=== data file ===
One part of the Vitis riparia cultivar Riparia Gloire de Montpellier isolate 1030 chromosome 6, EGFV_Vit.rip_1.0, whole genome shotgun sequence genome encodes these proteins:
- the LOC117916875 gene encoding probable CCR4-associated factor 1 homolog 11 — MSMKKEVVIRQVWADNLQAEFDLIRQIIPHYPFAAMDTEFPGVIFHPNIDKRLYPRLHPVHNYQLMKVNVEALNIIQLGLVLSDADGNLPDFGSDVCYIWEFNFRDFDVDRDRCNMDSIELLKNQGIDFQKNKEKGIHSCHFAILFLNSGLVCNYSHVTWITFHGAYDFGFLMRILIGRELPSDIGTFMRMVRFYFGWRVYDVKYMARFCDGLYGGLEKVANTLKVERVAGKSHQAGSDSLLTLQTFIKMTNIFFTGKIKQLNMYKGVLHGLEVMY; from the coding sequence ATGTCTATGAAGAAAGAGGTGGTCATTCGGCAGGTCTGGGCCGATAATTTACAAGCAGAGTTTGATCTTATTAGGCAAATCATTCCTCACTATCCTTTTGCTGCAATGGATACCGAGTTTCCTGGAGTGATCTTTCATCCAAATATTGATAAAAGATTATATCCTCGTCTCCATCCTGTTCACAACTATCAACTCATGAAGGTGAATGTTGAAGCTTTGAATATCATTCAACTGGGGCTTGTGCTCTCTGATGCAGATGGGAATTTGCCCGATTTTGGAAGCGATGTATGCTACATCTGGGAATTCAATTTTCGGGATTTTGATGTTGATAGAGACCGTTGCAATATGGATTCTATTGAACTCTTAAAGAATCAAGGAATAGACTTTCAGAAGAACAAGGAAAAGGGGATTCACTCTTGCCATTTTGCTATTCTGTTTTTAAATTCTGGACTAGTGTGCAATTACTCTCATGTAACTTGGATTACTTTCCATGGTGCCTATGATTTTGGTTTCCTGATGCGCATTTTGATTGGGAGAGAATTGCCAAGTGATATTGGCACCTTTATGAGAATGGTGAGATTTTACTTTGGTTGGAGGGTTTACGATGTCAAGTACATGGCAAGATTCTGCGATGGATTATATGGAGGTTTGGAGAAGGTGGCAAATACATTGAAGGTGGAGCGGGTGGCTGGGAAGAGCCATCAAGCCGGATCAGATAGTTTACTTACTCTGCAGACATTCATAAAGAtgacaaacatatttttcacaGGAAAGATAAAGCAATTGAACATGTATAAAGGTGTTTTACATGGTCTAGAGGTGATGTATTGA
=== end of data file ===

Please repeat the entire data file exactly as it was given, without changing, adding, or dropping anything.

One part of the Vitis riparia cultivar Riparia Gloire de Montpellier isolate 1030 chromosome 6, EGFV_Vit.rip_1.0, whole genome shotgun sequence genome encodes these proteins:
- the LOC117916875 gene encoding probable CCR4-associated factor 1 homolog 11 — MSMKKEVVIRQVWADNLQAEFDLIRQIIPHYPFAAMDTEFPGVIFHPNIDKRLYPRLHPVHNYQLMKVNVEALNIIQLGLVLSDADGNLPDFGSDVCYIWEFNFRDFDVDRDRCNMDSIELLKNQGIDFQKNKEKGIHSCHFAILFLNSGLVCNYSHVTWITFHGAYDFGFLMRILIGRELPSDIGTFMRMVRFYFGWRVYDVKYMARFCDGLYGGLEKVANTLKVERVAGKSHQAGSDSLLTLQTFIKMTNIFFTGKIKQLNMYKGVLHGLEVMY; from the coding sequence ATGTCTATGAAGAAAGAGGTGGTCATTCGGCAGGTCTGGGCCGATAATTTACAAGCAGAGTTTGATCTTATTAGGCAAATCATTCCTCACTATCCTTTTGCTGCAATGGATACCGAGTTTCCTGGAGTGATCTTTCATCCAAATATTGATAAAAGATTATATCCTCGTCTCCATCCTGTTCACAACTATCAACTCATGAAGGTGAATGTTGAAGCTTTGAATATCATTCAACTGGGGCTTGTGCTCTCTGATGCAGATGGGAATTTGCCCGATTTTGGAAGCGATGTATGCTACATCTGGGAATTCAATTTTCGGGATTTTGATGTTGATAGAGACCGTTGCAATATGGATTCTATTGAACTCTTAAAGAATCAAGGAATAGACTTTCAGAAGAACAAGGAAAAGGGGATTCACTCTTGCCATTTTGCTATTCTGTTTTTAAATTCTGGACTAGTGTGCAATTACTCTCATGTAACTTGGATTACTTTCCATGGTGCCTATGATTTTGGTTTCCTGATGCGCATTTTGATTGGGAGAGAATTGCCAAGTGATATTGGCACCTTTATGAGAATGGTGAGATTTTACTTTGGTTGGAGGGTTTACGATGTCAAGTACATGGCAAGATTCTGCGATGGATTATATGGAGGTTTGGAGAAGGTGGCAAATACATTGAAGGTGGAGCGGGTGGCTGGGAAGAGCCATCAAGCCGGATCAGATAGTTTACTTACTCTGCAGACATTCATAAAGAtgacaaacatatttttcacaGGAAAGATAAAGCAATTGAACATGTATAAAGGTGTTTTACATGGTCTAGAGGTGATGTATTGA